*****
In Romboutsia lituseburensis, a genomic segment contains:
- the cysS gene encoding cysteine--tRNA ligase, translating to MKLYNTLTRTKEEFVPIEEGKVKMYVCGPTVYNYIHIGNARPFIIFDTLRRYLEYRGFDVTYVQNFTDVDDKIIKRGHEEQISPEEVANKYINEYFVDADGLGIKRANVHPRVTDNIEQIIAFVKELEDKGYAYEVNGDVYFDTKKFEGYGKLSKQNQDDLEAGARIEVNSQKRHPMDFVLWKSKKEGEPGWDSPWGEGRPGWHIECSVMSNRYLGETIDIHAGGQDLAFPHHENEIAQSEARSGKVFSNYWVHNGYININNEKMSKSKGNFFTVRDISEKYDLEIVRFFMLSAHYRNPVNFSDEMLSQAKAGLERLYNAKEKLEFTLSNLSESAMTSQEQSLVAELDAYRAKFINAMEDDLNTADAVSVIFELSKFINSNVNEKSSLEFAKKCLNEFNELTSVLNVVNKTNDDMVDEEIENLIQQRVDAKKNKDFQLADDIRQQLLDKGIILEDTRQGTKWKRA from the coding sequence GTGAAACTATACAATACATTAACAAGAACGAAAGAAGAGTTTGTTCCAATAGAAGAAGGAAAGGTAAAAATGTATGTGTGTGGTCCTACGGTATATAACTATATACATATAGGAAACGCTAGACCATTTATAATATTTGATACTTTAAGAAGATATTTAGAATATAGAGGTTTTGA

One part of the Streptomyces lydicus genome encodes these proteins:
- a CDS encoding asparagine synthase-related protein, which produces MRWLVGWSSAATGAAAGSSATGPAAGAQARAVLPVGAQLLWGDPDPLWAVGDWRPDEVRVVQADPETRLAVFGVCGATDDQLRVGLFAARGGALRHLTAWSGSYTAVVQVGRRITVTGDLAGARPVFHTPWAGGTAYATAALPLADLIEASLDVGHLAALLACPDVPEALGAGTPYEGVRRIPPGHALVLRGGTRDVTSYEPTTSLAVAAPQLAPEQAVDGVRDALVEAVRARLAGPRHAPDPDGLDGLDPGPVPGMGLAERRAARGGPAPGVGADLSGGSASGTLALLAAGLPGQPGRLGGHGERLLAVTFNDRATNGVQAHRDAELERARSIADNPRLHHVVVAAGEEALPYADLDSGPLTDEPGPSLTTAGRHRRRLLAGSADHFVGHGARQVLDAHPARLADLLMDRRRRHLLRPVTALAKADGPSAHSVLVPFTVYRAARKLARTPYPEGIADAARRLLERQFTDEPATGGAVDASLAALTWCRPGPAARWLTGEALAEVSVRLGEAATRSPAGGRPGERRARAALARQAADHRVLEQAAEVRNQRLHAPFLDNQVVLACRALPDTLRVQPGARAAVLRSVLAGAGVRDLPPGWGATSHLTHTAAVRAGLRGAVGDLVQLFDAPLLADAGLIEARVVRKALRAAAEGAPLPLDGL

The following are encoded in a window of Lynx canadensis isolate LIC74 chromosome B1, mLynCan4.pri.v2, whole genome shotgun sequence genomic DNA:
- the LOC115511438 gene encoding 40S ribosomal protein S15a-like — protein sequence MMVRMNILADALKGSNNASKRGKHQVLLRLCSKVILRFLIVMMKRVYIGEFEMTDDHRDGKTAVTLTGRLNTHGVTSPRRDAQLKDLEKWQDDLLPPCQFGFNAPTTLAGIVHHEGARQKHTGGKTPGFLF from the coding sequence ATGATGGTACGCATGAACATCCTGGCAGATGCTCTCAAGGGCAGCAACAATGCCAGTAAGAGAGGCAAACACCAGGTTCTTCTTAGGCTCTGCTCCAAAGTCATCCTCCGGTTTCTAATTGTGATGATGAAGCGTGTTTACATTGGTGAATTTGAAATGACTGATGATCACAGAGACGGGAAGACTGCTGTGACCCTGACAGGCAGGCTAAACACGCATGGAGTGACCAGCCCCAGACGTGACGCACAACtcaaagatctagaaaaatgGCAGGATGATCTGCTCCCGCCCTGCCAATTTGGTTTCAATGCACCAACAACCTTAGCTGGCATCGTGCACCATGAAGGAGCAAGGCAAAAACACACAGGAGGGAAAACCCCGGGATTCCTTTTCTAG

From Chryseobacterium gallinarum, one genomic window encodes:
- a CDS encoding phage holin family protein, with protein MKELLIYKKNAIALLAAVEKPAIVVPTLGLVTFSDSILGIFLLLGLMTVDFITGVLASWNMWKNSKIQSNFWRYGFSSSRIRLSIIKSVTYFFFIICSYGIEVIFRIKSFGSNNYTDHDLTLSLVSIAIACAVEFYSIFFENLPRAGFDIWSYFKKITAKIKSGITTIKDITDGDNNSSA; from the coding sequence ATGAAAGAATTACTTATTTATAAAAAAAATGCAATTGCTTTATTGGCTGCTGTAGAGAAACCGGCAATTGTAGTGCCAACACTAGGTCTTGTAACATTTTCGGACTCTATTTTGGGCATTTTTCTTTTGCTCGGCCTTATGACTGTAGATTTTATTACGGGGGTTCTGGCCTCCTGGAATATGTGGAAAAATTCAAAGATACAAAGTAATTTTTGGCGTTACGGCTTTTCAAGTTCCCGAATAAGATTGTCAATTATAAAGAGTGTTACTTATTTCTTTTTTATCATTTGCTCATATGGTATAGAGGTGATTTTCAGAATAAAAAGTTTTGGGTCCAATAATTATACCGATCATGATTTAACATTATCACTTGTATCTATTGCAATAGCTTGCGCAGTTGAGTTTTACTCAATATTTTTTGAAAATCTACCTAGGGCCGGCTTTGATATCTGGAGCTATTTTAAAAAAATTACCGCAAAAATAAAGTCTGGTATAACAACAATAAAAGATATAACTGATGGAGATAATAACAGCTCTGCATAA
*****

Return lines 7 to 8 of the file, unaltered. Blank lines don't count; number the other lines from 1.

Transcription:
From Chryseobacterium gallinarum, one genomic window encodes:
- a CDS encoding phage holin family protein, with protein MKELLIYKKNAIALLAAVEKPAIVVPTLGLVTFSDSILGIFLLLGLMTVDFITGVLASWNMWKNSKIQSNFWRYGFSSSRIRLSIIKSVTYFFFIICSYGIEVIFRIKSFGSNNYTDHDLTLSLVSIAIACAVEFYSIFFENLPRAGFDIWSYFKKITAKIKSGITTIKDITDGDNNSSA; from the coding sequence ATGAAAGAATTACTTATTTATAAAAAAAATGCAATTGCTTTATTGGCTGCTGTAGAGAAACCGGCAATTGTAGTGCCAACACTAGGTCTTGTAACATTTTCGGACTCTATTTTGGGCATTTTTCTTTTGCTCGGCCTTATGACTGTAGATTTTATTACGGGGGTTCTGGCCTCCTGGAATATGTGGAAAAATTCAAAGATACAAAGTAATTTTTGGCGTTACGGCTTTTCAAGTTCCCGAATAAGATTGTCAATTATAAAGAGTGTTACTTATTTCTTTTTTATCATTTGCTCATATGGTATAGAGGTGATTTTCAGAATAAAAAGTTTTGGGTCCAATAATTATACCGATCATGATTTAACATTATCACTTGTATCTATTGCAATAGCTTGCGCAGTTGAGTTTTACTCAATATTTTTTGAAAATCTACCTAGGGCCGGCTTTGATATCTGGAGCTATTTTAAAAAAATTACCGCAAAAATAAAGTCTGGTATAACAACAATAAAAGATATAACTGATGGAGATAATAACAGCTCTGCATAA